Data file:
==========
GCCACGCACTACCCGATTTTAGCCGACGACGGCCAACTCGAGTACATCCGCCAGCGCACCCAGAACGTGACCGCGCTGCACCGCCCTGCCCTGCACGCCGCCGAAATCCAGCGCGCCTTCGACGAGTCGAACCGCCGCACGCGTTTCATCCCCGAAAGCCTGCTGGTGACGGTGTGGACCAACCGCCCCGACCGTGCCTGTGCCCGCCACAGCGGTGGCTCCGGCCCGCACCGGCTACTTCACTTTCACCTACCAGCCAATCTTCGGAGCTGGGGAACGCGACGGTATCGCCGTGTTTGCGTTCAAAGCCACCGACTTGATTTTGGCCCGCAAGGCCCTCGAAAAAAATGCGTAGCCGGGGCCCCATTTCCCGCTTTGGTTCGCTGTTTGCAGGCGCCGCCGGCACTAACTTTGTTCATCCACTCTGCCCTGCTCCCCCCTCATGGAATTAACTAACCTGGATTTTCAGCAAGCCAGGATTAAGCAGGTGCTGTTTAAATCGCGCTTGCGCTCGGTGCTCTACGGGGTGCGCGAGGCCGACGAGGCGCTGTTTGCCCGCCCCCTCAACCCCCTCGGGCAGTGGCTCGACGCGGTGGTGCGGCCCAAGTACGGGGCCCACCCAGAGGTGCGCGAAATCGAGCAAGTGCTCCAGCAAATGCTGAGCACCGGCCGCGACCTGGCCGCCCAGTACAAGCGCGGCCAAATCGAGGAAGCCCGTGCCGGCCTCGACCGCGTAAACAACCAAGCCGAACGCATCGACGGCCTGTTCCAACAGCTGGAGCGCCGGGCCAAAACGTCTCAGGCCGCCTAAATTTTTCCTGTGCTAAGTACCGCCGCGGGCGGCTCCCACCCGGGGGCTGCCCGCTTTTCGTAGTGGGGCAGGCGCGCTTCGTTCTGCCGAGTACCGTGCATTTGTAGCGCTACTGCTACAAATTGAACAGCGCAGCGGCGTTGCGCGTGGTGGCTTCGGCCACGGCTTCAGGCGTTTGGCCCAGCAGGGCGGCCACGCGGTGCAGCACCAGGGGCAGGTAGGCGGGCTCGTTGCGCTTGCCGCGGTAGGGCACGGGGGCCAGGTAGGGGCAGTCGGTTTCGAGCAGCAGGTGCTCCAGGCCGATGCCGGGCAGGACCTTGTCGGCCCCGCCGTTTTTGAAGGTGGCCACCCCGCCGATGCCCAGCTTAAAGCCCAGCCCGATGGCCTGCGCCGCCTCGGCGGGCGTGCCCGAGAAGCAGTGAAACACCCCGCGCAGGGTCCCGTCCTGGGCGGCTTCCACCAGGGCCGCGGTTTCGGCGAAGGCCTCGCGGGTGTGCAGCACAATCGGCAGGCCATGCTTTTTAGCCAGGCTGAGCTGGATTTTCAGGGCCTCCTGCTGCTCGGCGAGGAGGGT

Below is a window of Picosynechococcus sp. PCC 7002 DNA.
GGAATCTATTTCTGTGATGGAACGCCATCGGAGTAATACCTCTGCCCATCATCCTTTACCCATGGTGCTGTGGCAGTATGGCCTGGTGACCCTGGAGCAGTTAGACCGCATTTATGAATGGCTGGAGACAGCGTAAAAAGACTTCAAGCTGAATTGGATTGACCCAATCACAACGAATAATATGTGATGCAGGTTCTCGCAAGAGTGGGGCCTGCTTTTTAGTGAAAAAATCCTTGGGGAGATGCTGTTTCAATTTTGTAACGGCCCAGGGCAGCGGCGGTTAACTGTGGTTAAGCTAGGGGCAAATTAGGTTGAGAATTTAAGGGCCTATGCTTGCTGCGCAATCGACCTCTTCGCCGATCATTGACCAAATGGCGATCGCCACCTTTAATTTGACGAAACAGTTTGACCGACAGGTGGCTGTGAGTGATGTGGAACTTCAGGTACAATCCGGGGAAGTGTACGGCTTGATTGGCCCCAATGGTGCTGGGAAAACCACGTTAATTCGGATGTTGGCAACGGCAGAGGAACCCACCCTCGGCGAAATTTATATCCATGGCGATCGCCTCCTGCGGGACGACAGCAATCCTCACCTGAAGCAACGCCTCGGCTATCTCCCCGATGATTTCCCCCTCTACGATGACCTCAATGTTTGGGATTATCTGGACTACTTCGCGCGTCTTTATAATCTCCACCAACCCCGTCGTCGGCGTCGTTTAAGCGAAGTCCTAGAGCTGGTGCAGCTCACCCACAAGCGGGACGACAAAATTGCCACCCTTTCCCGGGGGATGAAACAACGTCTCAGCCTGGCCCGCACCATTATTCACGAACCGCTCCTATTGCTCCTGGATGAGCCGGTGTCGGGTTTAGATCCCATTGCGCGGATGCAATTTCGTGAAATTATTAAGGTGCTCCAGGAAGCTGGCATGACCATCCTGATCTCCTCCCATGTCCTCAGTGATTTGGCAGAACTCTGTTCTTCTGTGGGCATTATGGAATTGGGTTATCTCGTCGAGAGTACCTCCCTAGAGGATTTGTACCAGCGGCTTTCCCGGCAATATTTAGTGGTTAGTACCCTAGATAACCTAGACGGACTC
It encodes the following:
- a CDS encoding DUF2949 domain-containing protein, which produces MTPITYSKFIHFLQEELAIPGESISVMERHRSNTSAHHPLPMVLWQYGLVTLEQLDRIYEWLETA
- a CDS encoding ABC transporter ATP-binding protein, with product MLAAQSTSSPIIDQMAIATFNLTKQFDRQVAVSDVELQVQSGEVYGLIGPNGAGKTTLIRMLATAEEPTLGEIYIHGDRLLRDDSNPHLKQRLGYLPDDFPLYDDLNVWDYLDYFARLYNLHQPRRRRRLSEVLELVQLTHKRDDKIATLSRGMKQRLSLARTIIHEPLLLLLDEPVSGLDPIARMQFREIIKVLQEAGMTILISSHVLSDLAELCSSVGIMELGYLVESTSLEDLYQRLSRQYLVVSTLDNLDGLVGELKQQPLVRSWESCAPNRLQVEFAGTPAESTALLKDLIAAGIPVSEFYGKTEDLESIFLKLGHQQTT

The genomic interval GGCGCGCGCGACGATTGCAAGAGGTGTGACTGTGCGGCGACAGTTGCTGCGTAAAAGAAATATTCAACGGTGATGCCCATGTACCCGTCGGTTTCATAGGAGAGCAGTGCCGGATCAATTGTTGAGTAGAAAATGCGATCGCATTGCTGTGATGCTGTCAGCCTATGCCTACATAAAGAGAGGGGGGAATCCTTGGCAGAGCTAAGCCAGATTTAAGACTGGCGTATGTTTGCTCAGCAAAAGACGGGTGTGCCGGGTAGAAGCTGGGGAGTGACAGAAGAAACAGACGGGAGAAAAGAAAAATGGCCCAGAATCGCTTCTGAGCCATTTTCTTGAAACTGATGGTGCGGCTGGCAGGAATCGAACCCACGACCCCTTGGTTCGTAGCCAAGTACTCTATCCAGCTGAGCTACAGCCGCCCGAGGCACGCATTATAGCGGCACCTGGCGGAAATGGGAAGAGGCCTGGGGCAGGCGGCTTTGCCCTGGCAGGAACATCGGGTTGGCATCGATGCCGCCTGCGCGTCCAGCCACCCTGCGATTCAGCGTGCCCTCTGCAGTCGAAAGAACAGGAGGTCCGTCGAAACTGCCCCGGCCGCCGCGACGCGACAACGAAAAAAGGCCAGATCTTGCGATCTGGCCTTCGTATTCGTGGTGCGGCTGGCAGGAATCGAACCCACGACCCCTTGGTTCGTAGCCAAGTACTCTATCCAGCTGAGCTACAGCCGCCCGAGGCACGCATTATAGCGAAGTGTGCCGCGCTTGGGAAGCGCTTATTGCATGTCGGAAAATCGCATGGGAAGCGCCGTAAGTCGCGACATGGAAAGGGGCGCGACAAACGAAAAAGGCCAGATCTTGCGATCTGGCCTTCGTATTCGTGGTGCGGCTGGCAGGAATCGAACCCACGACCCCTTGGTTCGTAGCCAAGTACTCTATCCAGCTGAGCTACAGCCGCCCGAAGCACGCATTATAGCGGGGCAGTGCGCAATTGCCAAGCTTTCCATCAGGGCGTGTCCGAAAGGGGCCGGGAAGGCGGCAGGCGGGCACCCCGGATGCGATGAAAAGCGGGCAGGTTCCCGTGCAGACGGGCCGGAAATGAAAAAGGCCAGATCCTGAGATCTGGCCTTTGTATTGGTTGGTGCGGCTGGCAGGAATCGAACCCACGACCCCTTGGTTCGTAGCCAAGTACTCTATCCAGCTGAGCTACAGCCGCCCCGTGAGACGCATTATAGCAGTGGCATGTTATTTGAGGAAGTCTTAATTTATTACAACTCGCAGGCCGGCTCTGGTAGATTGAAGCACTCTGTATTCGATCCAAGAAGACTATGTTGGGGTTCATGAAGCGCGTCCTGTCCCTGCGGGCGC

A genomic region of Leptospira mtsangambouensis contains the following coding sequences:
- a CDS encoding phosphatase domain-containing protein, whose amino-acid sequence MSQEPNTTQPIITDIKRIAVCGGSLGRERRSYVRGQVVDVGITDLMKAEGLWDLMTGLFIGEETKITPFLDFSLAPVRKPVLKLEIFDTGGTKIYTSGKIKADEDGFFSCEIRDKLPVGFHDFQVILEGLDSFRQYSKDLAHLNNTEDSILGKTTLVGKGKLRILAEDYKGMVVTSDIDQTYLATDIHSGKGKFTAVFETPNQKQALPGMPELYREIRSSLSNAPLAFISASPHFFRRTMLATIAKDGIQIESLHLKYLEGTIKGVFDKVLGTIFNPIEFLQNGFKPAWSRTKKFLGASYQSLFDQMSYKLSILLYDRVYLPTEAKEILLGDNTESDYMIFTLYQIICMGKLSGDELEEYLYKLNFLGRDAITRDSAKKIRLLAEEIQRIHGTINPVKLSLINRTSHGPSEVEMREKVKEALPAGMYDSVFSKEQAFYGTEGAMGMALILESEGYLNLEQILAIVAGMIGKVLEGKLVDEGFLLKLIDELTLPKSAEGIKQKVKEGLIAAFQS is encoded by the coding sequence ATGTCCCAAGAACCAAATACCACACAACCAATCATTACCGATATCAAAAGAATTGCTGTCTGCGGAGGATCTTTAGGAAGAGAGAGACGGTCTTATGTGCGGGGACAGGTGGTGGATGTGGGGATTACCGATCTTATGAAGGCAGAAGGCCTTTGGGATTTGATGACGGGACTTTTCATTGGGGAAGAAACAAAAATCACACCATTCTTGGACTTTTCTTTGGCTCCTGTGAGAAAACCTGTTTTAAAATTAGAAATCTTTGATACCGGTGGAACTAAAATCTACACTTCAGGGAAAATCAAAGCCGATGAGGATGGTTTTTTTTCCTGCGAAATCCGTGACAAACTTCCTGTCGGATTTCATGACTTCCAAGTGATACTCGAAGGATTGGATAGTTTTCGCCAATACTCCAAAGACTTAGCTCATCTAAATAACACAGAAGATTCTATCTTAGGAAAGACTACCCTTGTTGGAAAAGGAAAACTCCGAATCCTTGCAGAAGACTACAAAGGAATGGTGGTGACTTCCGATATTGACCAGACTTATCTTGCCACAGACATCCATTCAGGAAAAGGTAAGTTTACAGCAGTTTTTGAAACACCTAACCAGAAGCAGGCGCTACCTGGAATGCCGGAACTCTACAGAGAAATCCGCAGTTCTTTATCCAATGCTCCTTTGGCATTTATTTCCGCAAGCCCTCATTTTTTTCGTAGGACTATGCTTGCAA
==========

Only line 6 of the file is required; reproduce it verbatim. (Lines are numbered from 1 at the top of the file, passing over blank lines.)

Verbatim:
- a CDS encoding ABC transporter ATP-binding protein, with product MLAAQSTSSPIIDQMAIATFNLTKQFDRQVAVSDVELQVQSGEVYGLIGPNGAGKTTLIRMLATAEEPTLGEIYIHGDRLLRDDSNPHLKQRLGYLPDDFPLYDDLNVWDYLDYFARLYNLHQPRRRRRLSEVLELVQLTHKRDDKIATLSRGMKQRLSLARTIIHEPLLLLLDEPVSGLDPIARMQFREIIKVLQEAGMTILISSHVLSDLAELCSSVGIMELGYLVESTSLEDLYQRLSRQYLVVSTLDNLDGLVGELKQQPLVRSWESCAPNRLQVEFAGTPAESTALLKDLIAAGIPVSEFYGKTEDLESIFLKLGHQQTT